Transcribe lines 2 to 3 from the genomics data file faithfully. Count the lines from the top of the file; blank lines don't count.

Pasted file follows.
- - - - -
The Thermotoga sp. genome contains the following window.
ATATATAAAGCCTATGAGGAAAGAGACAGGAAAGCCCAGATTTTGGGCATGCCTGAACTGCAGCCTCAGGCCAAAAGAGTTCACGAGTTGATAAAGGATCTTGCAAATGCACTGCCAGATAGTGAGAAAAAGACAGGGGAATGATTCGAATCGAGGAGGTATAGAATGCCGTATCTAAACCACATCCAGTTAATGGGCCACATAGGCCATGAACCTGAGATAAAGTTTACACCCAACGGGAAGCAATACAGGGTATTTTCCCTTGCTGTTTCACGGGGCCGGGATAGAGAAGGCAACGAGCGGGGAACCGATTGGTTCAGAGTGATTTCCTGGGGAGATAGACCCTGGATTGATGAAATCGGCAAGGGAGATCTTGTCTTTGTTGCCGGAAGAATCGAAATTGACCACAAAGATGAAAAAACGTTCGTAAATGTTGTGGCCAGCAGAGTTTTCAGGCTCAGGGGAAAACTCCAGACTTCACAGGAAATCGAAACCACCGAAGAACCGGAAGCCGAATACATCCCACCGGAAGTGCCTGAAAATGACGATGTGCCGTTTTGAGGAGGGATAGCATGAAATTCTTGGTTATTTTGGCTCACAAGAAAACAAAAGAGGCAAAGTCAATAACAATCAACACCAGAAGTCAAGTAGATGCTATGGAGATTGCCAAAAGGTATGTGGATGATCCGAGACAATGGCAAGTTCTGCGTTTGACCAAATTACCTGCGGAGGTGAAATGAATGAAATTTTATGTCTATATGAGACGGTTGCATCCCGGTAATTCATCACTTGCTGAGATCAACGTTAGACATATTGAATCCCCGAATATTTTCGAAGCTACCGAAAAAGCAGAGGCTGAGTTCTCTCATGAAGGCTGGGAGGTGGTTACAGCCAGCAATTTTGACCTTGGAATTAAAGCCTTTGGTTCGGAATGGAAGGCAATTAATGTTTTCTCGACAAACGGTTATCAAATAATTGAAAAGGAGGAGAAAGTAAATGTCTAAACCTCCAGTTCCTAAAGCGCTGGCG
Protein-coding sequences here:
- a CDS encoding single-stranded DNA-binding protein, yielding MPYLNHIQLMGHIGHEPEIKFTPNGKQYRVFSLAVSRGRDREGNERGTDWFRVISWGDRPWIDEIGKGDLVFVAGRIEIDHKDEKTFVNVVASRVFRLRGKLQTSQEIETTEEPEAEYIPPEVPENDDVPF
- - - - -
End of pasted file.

ATATATAAAGCCTATGAGGAAAGAGACAGGAAAGCCCAGATTTTGGGCATGCCTGAACTGCAGCCTCAGGCCAAAAGAGTTCACGAGTTGATAAAGGATCTTGCAAATGCACTGCCAGATAGTGAGAAAAAGACAGGGGAATGATTCGAATCGAGGAGGTATAGAATGCCGTATCTAAACCACATCCAGTTAATGGGCCACATAGGCCATGAACCTGAGATAAAGTTTACACCCAACGGGAAGCAATACAGGGTATTTTCCCTTGCTGTTTCACGGGGCCGGGATAGAGAAGGCAACGAGCGGGGAACCGATTGGTTCAGAGTGATTTCCTGGGGAGATAGACCCTGGATTGATGAAATCGGCAAGGGAGATCTTGTCTTTGTTGCCGGAAGAATCGAAATTGACCACAAAGATGAAAAAACGTTCGTAAATGTTGTGGCCAGCAGAGTTTTCAGGCTCAGGGGAAAACTCCAGACTTCACAGGAAATCGAAACCACCGAAGAACCGGAAGCCGAATACATCCCACCGGAAGTGCCTGAAAATGACGATGTGCCGTTTTGAGGAGGGATAGCATGAAATTCTTGGTTATTTTGGCTCACAAGAAAACAAAAGAGGCAAAGTCAATAACAATCAACACCAGAAGTCAAGTAGATGCTATGGAGATTGCCAAAAGGTATGTGGATGATCCGAGACAATGGCAAGTTCTGCGTTTGACCAAATTACCTGCGGAGGTGAAATGAATGAAATTTTATGTCTATATGAGACGGTTGCATCCCGGTAATTCATCACTTGCTGAGATCAACGTTAGACATATTGAATCCCCGAATATTTTCGAAGCTACCGAAAAAGCAGAGGCTGAGTTCTCTCATGAAGGCTGGGAGGTGGTTACAGCCAGCAATTTTGACCTTGGAATTAAAGCCTTTGGTTCGGAATGGAAGGCAATTAATGTTTTCTCGACAAACGGTTATCAAATAATTGAAAAGGAGGAGAAAGTAAATGTCTAAACCTCCAGTTCCTAAAGCGCTGGCG
Protein-coding sequences here: